When it comes to nuclear energy, it is true that there are a number of legislative impediments to its development in this country. But with the signing of the Aukus arrangement and the switch to nuclear submarines, it would have been an appropriate time for the government to announce its wider support for nuclear power. In this way, Labor would have been forced to state its position – the party is split – thereby creating some political opportunities for the Coalition.
To be sure, nuclear might be a tricky sell, but so was the GST. Given overseas developments – both France and the UK now plan to ramp up their nuclear power industries significantly – and the possibility of using the sites of decommissioned coal-fired plants, this was a real opportunity for the Morrison government to be forward-looking as well as supporting emissions-free, 24/7 electricity generation.
At a broader level, there are actually some points of real difference between the climate change policies of the two parties, but Morrison has chosen not to emphasise these going into the election. (Mind you, the government’s support for net zero by 2050 muddied this pond significantly.) In particular, Labor’s proposed escalation of the Safeguards Mechanism is, in effect, a carbon tax by another name and will put very real commercial pressures on emissions-intensive plants that provide many high-paid jobs in certain electorates.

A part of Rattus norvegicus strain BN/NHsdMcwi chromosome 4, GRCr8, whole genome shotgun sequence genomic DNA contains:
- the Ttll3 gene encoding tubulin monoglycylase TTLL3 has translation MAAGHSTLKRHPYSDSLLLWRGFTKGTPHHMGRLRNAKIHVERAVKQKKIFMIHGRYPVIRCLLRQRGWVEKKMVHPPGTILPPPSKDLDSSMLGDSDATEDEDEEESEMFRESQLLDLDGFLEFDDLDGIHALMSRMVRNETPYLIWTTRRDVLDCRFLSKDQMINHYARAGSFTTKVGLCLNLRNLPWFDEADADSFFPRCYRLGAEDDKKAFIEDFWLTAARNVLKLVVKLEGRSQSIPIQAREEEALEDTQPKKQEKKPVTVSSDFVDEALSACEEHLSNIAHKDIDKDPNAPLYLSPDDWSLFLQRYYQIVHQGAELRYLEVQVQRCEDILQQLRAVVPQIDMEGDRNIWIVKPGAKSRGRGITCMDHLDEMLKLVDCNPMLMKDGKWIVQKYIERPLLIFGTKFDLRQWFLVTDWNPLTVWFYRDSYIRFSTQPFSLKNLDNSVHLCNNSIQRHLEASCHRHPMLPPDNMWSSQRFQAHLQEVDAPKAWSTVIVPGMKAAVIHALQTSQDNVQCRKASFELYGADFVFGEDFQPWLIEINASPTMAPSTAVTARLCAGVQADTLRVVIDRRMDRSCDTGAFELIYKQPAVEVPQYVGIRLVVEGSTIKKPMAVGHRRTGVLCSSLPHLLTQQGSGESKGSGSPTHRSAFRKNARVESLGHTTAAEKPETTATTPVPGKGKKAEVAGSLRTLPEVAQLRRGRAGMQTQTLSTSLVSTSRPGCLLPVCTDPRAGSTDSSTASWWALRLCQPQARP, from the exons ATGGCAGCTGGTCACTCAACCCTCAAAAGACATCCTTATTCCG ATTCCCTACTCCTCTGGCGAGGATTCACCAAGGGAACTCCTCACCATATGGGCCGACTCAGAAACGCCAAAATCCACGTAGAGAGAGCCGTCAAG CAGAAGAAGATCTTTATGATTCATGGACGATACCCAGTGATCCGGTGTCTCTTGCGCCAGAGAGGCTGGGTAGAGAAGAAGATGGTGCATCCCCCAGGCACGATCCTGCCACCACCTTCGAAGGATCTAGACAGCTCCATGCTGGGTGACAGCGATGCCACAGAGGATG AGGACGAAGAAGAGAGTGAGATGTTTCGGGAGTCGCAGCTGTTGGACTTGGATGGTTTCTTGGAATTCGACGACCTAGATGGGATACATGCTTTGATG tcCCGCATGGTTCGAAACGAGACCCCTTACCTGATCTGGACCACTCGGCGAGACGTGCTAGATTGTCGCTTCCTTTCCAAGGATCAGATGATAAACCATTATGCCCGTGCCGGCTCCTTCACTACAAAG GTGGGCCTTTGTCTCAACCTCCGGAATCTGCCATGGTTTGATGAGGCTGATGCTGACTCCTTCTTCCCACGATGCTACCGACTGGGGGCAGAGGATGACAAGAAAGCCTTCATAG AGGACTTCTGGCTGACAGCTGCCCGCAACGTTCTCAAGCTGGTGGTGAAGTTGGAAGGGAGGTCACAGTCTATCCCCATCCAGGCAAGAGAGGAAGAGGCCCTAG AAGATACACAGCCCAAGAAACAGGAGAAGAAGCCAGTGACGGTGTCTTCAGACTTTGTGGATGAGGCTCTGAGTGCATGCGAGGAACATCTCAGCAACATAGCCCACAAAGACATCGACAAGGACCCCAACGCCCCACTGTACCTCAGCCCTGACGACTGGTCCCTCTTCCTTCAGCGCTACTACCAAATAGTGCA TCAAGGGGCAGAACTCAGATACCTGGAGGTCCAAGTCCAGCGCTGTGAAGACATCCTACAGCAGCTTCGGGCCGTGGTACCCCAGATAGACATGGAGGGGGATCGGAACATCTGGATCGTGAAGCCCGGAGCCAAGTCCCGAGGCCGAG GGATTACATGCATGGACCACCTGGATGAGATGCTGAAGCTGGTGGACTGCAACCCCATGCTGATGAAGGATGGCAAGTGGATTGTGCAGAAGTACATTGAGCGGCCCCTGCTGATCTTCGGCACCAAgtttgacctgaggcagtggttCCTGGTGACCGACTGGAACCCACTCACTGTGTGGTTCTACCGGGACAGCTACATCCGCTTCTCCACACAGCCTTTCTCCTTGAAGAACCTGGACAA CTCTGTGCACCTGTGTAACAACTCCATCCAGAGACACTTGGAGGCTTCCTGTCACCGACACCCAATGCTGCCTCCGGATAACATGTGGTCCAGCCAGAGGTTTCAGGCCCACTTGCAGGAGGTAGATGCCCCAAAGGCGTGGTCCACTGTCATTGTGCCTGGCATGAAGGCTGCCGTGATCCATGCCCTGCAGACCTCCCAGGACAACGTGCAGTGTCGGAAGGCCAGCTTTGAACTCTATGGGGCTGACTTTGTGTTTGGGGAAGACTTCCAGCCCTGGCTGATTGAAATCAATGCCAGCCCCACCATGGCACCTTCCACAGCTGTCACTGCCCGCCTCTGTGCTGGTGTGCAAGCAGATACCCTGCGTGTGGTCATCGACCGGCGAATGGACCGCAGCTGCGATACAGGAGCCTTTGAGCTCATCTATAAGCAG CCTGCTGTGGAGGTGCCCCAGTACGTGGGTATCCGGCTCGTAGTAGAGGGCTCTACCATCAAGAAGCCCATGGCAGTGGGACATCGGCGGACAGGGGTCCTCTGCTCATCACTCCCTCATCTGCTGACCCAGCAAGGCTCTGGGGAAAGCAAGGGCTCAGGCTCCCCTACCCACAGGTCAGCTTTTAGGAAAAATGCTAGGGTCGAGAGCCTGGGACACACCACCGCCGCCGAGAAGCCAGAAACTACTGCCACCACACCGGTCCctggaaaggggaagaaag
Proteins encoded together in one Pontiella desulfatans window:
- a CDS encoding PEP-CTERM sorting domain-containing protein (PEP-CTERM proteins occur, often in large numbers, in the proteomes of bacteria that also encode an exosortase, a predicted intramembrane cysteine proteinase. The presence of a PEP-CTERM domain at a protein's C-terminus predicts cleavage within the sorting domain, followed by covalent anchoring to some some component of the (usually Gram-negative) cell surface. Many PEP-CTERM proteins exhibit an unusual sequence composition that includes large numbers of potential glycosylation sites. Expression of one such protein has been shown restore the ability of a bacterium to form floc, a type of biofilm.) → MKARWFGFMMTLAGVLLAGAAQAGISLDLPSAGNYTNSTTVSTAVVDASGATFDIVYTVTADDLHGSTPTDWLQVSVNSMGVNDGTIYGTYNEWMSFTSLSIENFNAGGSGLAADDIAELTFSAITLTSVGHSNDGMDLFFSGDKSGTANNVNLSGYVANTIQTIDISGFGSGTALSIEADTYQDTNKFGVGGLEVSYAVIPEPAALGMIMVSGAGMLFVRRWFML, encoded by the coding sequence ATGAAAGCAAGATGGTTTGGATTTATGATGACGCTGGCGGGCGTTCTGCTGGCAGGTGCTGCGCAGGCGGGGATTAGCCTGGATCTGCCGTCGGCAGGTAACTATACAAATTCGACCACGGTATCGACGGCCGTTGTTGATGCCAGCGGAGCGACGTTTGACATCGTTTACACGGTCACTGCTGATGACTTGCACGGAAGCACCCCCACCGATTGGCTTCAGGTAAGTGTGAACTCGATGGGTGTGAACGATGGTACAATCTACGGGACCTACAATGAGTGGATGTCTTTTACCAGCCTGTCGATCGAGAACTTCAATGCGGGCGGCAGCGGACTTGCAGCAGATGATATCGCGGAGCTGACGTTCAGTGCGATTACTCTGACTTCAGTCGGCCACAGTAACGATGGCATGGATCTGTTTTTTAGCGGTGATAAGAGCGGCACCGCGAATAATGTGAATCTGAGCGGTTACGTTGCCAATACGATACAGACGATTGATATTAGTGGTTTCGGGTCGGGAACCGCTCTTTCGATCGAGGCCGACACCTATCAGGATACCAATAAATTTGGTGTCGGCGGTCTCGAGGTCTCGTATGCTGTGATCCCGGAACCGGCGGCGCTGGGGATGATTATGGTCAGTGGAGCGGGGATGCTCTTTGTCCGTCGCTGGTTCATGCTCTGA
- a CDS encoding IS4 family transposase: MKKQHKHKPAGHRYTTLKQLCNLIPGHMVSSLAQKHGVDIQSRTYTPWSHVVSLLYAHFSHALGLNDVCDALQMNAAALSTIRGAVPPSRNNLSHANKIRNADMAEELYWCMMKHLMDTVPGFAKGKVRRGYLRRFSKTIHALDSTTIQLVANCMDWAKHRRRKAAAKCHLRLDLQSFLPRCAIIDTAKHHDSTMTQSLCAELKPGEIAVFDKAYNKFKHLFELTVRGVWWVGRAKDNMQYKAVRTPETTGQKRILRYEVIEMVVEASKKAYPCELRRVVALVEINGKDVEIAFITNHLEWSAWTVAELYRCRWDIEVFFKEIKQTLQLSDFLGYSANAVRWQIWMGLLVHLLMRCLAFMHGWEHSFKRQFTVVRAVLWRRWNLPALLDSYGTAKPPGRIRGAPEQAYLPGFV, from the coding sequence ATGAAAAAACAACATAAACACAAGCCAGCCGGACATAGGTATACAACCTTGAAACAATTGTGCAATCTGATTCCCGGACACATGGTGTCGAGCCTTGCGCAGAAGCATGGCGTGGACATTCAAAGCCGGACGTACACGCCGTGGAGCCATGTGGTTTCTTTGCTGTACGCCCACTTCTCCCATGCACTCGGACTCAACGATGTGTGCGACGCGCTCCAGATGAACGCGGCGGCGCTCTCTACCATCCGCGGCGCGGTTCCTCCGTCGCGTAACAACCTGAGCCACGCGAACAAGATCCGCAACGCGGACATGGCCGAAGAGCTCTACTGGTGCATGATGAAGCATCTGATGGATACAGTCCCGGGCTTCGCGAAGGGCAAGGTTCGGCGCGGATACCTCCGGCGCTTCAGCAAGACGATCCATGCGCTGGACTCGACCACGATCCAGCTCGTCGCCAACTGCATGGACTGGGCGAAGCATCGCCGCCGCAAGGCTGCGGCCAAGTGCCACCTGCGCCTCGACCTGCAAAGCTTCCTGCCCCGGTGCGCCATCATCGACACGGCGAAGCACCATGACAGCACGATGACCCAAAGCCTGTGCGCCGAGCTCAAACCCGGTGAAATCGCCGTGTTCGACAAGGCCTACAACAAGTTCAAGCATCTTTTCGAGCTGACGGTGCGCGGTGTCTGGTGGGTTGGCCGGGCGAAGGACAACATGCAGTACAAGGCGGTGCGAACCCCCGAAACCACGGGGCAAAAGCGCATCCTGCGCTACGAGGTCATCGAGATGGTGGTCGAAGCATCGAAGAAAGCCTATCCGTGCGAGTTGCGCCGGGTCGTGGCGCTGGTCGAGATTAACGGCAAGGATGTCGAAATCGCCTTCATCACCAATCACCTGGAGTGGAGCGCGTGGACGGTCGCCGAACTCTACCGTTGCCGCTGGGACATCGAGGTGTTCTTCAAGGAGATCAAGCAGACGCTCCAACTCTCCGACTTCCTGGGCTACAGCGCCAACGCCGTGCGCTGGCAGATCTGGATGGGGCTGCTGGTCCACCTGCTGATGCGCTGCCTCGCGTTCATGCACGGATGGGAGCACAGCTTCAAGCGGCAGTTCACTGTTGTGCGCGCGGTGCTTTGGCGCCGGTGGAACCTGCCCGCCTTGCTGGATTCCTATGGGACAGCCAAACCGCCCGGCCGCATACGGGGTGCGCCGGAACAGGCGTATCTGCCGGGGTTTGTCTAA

Alan Tudge, as education minister, was giving it a shot to address the problem of excess wokeness/political correctness infecting the education system, from preschool to university. In fact, he did achieve some success by emphasising the fundamental skills in the school curriculum.
Even so, the government could have made much more political capital of this issue, including the frequent examples of restricted free speech on campuses, the cancel culture and the inclusion of radical race/gender theories at both the school and campus levels. The recent Virginian election result in the US points to the potential political impact (including parents’ right to know and be involved) of this issue.
Budget management would normally be considered a strong suit of the Coalition, with Labor often accused of excessive spending and poor debt control. When it comes to the Howard/Costello years – and the comparison with Labor’s years under treasurer Wayne Swan – this claim is easy to verify by reference to the facts.
In more recent times, however, the Coalition government has jacked up government spending to proportions of GDP not seen under Labor. The maximum spend by Labor when it was last in office was recorded in 2009-10 at 25.9 per cent of GDP – in response to the Global Financial Crisis.
Under the Coalition, government spending as a proportion of GDP is expected to be 27.2 per cent this financial year, having peaked at 31.6 per cent in 2020-21. Even in 2025-26, government spending is expected to be 26.3 per cent, higher than Labor’s peak and well after any Covid impact.
If voters were expecting the current election campaign to be a contest of ideas, they were seriously mistaken. It’s more akin to a hand-to-hand battle about nothing much at all. Differences? What differences?